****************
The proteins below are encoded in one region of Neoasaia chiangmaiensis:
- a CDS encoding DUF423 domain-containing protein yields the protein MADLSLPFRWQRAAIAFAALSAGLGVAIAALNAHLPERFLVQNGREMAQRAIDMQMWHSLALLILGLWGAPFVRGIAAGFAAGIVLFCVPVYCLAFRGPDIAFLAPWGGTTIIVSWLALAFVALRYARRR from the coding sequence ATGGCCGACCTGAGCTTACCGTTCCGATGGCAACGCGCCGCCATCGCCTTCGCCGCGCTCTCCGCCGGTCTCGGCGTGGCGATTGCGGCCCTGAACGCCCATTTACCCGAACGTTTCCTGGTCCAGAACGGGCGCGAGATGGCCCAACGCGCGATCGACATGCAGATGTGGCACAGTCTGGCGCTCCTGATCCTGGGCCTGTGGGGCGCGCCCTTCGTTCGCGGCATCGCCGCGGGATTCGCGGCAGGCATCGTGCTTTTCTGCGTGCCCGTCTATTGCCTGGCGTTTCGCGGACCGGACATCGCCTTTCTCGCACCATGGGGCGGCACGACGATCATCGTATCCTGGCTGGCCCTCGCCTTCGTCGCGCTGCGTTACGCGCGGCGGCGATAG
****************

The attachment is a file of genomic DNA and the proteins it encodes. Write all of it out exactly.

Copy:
The proteins below are encoded in one region of Neoasaia chiangmaiensis:
- a CDS encoding DUF423 domain-containing protein yields the protein MADLSLPFRWQRAAIAFAALSAGLGVAIAALNAHLPERFLVQNGREMAQRAIDMQMWHSLALLILGLWGAPFVRGIAAGFAAGIVLFCVPVYCLAFRGPDIAFLAPWGGTTIIVSWLALAFVALRYARRR from the coding sequence ATGGCCGACCTGAGCTTACCGTTCCGATGGCAACGCGCCGCCATCGCCTTCGCCGCGCTCTCCGCCGGTCTCGGCGTGGCGATTGCGGCCCTGAACGCCCATTTACCCGAACGTTTCCTGGTCCAGAACGGGCGCGAGATGGCCCAACGCGCGATCGACATGCAGATGTGGCACAGTCTGGCGCTCCTGATCCTGGGCCTGTGGGGCGCGCCCTTCGTTCGCGGCATCGCCGCGGGATTCGCGGCAGGCATCGTGCTTTTCTGCGTGCCCGTCTATTGCCTGGCGTTTCGCGGACCGGACATCGCCTTTCTCGCACCATGGGGCGGCACGACGATCATCGTATCCTGGCTGGCCCTCGCCTTCGTCGCGCTGCGTTACGCGCGGCGGCGATAG